Cindy Rodriguez is the Urban Policy reporter for New York Public Radio.
Businesses and ordinary citizens have given more than $400 million to Sandy-related charities since the storm and money is still coming in. But many of the charities have spent less than half of what they've collected so far.
Of the five charities that reported collecting the most money to the New York Attorney General's Charities Bureau—the American Red Cross, the Robin Hood Foundation, the Salvation Army, and funds set up by New York City and New York State—just under 40 percent of what’s been donated has actually been spent or committed so far.
The spending ratio is based mostly on data collected from 88 nonprofits that returned information requests. (In addition, New Jersey has its own relief fund, which is not included in New York's list. As of the end of December, it had received $28 million in pledges.)
Charity watchdog groups say the speed at which money should be distributed depends on the type of relief work an organization is engaged in. Ben Smilowitz, the executive director of the Disaster Accountability Project, was critical of the American Red Cross, which took in $249 million and spent $110 million as of the end of December. Smilowitz said the group should be spending money more quickly because the charity's primary role is to provide urgent relief.
"Ultimately, if there are still needs on the ground, which there are, it’s fair to expect organizations with a lot of cash still sitting in the bank to step up to the plate," Smilowitz said, "hopefully with the same urgency as their Sandy fundraising appeals."
But the American Red Cross contends its presence on the ground has been strong. Communications Director Sam Kille said there are still 1,000 Red Cross workers in the field, and on an average day, the organization is serving 33,000 meals. Kille added that the charity's next step will be to spend $60 million on 9,000 families who are in need of rent and utility deposits as well as home repairs. However, the charity could not say how long it would take to spend the money.
Charities have been providing the essentials such as meals, blankets, and water. They've also been providing more specialized items such as modular homes and medical and mental health services.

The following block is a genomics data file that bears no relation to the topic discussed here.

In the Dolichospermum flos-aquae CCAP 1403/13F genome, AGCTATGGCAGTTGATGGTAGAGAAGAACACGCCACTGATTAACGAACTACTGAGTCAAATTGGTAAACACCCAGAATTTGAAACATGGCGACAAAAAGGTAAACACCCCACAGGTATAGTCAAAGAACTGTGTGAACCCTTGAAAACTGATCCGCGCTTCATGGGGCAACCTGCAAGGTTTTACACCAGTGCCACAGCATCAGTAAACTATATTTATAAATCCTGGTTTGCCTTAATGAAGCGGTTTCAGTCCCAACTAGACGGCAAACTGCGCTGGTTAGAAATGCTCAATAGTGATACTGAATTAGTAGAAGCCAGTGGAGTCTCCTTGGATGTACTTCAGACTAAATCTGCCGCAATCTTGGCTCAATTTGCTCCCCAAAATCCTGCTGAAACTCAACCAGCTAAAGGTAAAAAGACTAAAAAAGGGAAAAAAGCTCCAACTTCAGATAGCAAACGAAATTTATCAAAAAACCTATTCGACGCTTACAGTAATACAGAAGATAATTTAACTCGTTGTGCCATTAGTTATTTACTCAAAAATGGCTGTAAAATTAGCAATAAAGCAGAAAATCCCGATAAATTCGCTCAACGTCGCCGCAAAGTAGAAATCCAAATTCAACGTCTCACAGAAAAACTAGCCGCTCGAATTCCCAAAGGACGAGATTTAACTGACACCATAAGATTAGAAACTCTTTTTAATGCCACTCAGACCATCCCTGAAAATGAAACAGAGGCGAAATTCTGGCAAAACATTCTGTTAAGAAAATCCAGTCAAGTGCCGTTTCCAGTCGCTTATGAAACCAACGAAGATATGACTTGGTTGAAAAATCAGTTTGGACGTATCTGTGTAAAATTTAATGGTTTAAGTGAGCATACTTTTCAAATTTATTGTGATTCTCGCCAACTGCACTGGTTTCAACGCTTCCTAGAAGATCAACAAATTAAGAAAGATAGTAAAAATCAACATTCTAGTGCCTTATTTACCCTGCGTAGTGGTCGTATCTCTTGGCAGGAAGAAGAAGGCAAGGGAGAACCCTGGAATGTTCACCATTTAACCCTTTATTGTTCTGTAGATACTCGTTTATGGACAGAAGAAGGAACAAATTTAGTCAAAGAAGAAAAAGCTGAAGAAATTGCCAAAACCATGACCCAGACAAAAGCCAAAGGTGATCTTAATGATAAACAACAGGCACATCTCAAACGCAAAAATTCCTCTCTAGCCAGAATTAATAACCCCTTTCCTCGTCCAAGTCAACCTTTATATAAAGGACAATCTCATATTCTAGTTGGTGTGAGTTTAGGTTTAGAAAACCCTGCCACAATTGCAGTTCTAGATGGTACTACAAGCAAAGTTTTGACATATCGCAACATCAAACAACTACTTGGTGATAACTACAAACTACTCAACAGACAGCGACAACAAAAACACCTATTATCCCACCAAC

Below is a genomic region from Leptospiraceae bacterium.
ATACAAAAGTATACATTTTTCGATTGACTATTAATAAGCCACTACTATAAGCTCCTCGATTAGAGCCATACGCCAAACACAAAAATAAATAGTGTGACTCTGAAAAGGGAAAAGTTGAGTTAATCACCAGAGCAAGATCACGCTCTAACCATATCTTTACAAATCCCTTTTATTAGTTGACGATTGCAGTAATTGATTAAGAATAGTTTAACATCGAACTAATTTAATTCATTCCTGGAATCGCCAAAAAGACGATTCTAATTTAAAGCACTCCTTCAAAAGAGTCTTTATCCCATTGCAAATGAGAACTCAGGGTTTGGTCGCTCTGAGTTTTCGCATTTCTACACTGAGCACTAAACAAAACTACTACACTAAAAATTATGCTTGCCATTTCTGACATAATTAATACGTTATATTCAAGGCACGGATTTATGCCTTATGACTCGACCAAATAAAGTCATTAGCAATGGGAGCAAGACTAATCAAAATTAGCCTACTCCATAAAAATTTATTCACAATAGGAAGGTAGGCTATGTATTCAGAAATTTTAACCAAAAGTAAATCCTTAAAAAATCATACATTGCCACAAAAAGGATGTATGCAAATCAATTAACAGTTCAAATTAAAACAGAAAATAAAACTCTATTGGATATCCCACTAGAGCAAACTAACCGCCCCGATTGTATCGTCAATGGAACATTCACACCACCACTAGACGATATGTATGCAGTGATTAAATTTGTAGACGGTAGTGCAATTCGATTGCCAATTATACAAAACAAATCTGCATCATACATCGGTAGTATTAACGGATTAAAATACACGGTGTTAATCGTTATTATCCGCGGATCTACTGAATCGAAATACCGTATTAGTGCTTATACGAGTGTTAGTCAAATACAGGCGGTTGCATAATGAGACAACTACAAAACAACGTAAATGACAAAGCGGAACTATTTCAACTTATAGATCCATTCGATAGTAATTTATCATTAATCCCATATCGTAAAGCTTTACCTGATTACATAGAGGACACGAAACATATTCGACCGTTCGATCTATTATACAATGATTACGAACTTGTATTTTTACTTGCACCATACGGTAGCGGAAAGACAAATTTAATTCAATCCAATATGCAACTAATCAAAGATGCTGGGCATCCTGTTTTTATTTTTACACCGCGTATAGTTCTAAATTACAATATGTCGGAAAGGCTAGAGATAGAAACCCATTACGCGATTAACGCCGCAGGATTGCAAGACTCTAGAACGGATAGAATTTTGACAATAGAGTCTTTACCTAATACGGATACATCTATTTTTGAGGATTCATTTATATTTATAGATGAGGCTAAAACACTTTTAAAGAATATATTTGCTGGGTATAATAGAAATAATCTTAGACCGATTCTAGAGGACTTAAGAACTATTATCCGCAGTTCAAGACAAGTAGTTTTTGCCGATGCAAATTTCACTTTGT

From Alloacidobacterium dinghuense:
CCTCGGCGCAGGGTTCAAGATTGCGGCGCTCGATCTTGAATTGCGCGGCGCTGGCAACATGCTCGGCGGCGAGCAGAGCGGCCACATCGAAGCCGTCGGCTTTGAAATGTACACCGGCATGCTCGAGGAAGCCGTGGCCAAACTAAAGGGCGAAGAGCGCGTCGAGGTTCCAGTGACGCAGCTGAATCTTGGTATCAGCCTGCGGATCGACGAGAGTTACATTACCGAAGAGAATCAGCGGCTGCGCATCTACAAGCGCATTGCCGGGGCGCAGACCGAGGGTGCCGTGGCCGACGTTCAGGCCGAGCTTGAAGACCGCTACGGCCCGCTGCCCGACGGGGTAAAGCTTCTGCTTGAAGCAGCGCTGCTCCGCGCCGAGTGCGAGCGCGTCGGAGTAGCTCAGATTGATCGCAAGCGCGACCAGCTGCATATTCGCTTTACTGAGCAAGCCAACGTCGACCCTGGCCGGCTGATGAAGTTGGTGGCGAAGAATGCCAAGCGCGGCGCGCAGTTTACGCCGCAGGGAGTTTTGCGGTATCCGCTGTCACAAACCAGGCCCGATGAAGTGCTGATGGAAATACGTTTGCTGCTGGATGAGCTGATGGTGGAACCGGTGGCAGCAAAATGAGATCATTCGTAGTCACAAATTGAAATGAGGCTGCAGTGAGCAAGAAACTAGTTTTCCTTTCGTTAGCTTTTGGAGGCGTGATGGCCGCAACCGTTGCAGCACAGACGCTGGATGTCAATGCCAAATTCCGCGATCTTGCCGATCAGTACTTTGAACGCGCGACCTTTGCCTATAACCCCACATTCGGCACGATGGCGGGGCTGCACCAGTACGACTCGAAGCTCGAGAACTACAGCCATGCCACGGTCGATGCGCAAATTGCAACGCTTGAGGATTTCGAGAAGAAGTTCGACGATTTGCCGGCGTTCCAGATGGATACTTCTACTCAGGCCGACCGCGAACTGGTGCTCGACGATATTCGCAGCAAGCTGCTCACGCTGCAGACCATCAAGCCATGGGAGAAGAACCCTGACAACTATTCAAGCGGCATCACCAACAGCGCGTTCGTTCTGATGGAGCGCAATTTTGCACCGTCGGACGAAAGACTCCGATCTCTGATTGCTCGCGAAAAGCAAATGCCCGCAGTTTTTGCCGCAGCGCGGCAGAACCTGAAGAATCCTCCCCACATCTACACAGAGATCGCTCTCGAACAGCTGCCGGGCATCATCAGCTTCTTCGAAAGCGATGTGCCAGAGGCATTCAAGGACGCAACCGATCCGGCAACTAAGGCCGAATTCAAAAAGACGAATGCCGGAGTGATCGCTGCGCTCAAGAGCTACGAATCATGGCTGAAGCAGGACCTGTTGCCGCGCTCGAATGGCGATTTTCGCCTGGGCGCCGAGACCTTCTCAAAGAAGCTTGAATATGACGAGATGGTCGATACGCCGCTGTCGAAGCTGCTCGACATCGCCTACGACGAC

While Red Cross has received the most money by far, the Robin Hood Foundation is the next largest charity in terms of Sandy fundraising. It brought in more than $50 million from a Madison Square Garden benefit concert on Dec. 12. More money is expected to come in as CD's, DVD’s and iTune downloads are sold. That comes on top of another $17 million the foundation raised before the concert. Robin Hood says it spent roughly a third of all of its Sandy funds so far.
Smilowitz said Robin Hood was moving quickly considering it doesn’t provide direct services but provides grants to non-profits instead, a process that can be time consuming.
Patty Smith, Robin Hood’s marketing director, said the foundation has to vet organizations and make sure it is not funding groups that could be receiving grants from the government or elsewhere.
"If they submit a grant to us that is looking for help regarding a specific project we want to make sure that money couldn’t be found in some other way," she said.
Smith said providing relief to people on the ground requires a patchwork of funding from federal, state, and local governments, with charities filling in the gaps.
Tim Parsons said his group, Rebuilding Together, must also be careful not to interfere with government or insurance companies. The non-profit helps repair homes.
"People need to apply to [the Federal Emergency Management Agency] and get insurance money", he said. "If we touch [the home] first we may be harming their ability to take care of themselves."
Rebuilding Together has raised $850,000 and spent $125,000 so far. The group says it expects to use its remaining donations by fixing up to 180 homes between now and June.
Another group that has spent a small portion of what it has collected is Occupy Sandy. Volunteers from the group were visible in neighborhoods across the city almost immediately after the storm. The group was praised for acting quickly, and in several instances, for reaching stranded and desperate people before government did.
According to information from the New York state attorney general's office, Occupy Sandy has raised just over $725,000 and has spent roughly $112,000. The group did not respond to a request for comment.